Saturday, 14 August 2010


At last we managed to ride today.  Hooray!  It has been about five weeks.

Dee came charging down the field to greet us and seemed very full of beans.  She shooed all the other horses away, including Red unfortunately, who then got confused about whether we wanted him as well.

Eventually we were ready and set off.  It was an interesting ride in many ways, not least because we are so out of practice.  Just as we set out I dropped a glove.  I dismounted, picked it up and used the grass bank to stand on to remount.  Dee swung her quarters out, wanting to eat the grass on the bank and I had to do a quick and nimble manoevre to get on - but did so successfully, which was pleasing.

As Dee seemed to be in an assertive mood–when is she not!—I suggested 'ö-Dzin go ahead on Red, but he was reluctant to go ahead of Dee and she had other ideas.  We could have insisted, but as she seemed to want to lead we let her.  She led off at a bold pace.  She continued in the lead the whole length of the track... and down the road... and into Wenallt woods... along the whole length of the Wenallt horse trail... back down the road... and along the track home to Briwnant.  This was amazing.  It is the first time she has ever done that since I have owned her.

So what was different about today?
Dee has been growing in confidence and is now one of the lead mares of the herd.
She is happy, secure and relaxed at Briwnant.
She is more comfortable on the trail now that we use hoof boots on her hind hooves.
I have lost 11lb in weight which I think enables me to sit more deeply in the saddle.
I have been practising a lot of sKu-mNyé (Tibetan yoga) recently and may be a bit fitter.
I seemed very able to feel how Dee was doing today—perhaps because I am thinner and fitter—and every time I sensed her becoming hesitant I pushed with my seat and talked to her or made noises until her ears flicked back to me and she remembered I was there.
I carried a whip, which I do not usually do when I ride Dee.

I do not know which factor, or combination of factors made a difference, but it is a wonderful difference.  Dee stayed as the lead horse at walk, trot and canter.  Occasionally she was clearly nervous, but mostly she was relaxed.  This is fantastic.  Perhaps I will finally have my happy hacker that I have always wanted and we shall just be able to head out together whenever we want without having to wait until there is someone else with whom we can ride.  Perhaps this is jumping the gun – but I feel optimistic.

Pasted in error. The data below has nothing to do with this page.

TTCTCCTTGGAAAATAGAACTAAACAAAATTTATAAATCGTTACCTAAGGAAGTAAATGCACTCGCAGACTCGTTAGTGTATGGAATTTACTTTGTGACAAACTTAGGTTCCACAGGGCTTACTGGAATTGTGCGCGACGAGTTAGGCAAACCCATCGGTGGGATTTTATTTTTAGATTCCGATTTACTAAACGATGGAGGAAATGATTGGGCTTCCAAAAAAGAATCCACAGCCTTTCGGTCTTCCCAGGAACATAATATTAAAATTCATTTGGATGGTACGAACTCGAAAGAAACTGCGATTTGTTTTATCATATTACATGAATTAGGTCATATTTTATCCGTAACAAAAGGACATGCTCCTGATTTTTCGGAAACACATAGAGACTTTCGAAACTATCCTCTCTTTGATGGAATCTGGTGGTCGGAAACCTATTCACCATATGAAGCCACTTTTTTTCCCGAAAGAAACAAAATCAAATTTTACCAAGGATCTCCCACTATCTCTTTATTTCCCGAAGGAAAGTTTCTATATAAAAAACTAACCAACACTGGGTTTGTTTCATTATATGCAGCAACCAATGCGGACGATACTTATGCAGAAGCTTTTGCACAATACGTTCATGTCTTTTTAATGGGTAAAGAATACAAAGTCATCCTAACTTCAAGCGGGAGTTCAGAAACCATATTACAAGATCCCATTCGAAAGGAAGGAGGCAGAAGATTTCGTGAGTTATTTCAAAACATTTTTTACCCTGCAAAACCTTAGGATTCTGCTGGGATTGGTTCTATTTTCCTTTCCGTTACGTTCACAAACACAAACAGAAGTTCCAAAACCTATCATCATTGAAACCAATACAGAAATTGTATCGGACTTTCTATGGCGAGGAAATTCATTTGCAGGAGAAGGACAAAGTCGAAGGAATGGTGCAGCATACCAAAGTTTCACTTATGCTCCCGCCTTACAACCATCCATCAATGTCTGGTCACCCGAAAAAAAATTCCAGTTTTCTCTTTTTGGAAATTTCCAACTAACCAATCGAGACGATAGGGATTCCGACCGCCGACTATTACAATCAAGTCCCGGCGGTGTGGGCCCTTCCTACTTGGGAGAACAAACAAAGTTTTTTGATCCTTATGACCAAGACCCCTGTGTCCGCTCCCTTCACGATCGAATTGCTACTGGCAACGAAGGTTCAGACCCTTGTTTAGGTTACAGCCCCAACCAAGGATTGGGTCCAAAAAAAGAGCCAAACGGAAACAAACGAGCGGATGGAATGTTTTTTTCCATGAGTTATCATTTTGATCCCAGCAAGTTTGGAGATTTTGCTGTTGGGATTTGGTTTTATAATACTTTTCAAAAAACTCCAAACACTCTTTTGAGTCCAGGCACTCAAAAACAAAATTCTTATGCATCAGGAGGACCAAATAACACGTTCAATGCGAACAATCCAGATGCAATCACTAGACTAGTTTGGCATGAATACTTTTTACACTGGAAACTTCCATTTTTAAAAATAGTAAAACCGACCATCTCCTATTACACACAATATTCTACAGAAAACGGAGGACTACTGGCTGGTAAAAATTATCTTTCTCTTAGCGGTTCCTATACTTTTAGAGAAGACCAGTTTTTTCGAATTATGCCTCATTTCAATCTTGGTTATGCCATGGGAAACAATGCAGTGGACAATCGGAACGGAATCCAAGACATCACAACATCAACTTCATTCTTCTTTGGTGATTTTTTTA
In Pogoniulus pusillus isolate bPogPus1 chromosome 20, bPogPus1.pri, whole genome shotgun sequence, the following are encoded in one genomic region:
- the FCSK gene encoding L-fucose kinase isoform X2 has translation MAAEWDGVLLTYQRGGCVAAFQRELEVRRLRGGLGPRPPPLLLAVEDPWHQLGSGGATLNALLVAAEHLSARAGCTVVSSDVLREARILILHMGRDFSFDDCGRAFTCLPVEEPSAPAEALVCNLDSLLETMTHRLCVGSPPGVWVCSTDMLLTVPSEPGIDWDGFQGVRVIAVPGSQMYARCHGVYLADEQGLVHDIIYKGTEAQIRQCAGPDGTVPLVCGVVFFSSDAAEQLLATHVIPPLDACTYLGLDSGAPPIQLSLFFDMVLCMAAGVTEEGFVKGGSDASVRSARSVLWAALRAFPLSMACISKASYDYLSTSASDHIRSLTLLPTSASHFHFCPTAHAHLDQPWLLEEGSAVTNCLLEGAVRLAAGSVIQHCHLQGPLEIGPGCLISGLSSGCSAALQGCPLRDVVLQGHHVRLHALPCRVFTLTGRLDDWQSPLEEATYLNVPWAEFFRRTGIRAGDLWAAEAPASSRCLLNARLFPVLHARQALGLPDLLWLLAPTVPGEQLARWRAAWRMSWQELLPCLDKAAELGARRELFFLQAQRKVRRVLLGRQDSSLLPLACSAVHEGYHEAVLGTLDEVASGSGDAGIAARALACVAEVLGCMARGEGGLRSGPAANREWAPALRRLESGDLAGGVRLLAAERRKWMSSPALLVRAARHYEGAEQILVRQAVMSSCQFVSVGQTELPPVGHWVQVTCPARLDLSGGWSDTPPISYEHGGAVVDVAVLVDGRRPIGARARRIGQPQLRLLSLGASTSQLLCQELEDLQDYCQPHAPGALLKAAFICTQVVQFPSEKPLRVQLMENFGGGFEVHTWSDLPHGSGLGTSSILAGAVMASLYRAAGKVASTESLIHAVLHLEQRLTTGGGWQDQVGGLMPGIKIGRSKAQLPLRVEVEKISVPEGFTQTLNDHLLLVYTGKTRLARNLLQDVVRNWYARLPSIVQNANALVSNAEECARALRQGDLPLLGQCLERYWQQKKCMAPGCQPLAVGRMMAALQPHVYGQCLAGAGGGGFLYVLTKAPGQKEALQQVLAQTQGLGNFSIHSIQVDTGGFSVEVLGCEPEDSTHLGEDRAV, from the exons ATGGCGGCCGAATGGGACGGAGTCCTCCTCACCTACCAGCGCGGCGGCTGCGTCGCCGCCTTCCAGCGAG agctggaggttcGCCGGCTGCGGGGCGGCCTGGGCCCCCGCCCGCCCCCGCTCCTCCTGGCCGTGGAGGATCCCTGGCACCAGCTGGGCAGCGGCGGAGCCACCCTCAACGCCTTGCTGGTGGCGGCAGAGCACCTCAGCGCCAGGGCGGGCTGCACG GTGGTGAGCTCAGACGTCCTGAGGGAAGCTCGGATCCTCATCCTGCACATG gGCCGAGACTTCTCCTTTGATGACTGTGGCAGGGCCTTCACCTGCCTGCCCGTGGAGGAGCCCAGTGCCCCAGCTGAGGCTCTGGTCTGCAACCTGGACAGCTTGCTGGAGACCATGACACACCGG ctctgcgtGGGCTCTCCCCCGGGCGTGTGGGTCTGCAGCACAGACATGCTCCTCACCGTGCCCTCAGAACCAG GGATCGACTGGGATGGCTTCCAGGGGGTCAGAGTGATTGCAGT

I love this picture of Dee yawning!

Red is licking my hand in this photograph – can you see his big tongue under my hand?

My new book Relaxing into Meditation was launched yesterday.  It's available from Aro Books worldwide if anyone is interested...

Thursday, 5 August 2010

Red jumping

We have been able to watch Red jumping with Alfie at last, and here is the promised video.  It was a really hot day when this was recorded and I don't think Red was as keen as usual.

July was really crazy for me with a trip to the US, followed by teaching Up North in Whitley Bay, and then last week I was teaching at Surya Eco Yoga Camp in Cornwall.  All events were most successful and enjoyable.  Unfortunately this has meant that riding has been impossible and I have even only seen the horses a few times.  It is wonderful knowing they are so content at Briwnant.

We went to Sunnybank Equestrian Centre one evening when the Briwnant folk took four horses for show jumping.  Red was there with Alfie.  We do not know how much jumping Red has actually done, or whether he has any experience in a show arena.  It is quite a lot for horses to cope with if they have not done it before.  The arena is large and well lit; the jumps are quite fancy with colourful fills; the tannoy is loud; and there are people wandering up and down on two sides of the arena. 

Alfie entered Red into the 2ft 9in class.  There were two other classes: 2ft 3in and 2ft 6in.  Although we know that Red can easily jump 2ft 9in, I think it would have been a good idea to have entered him in the first round as well.  It would have given him some experience of the arena and Red would not have been hanging around such a long time for his class.  He got quite upset when Saffron went into the arena to jump.  He didn't like being separated from her.  Funny he should like a horse called Saffron, when it was another mare with this name that used to be a nightmare to ride at Pontcanna and yet they would give me her week after week.

Hopefully they will be taking Red over to Sunnybank again soon and we'll go and watch again.  He should do better the second time.  Alfie did manage to get him around the course but he was eliminated with 12 faults.  He did not refuse anything though – just ploughed through a couple of them!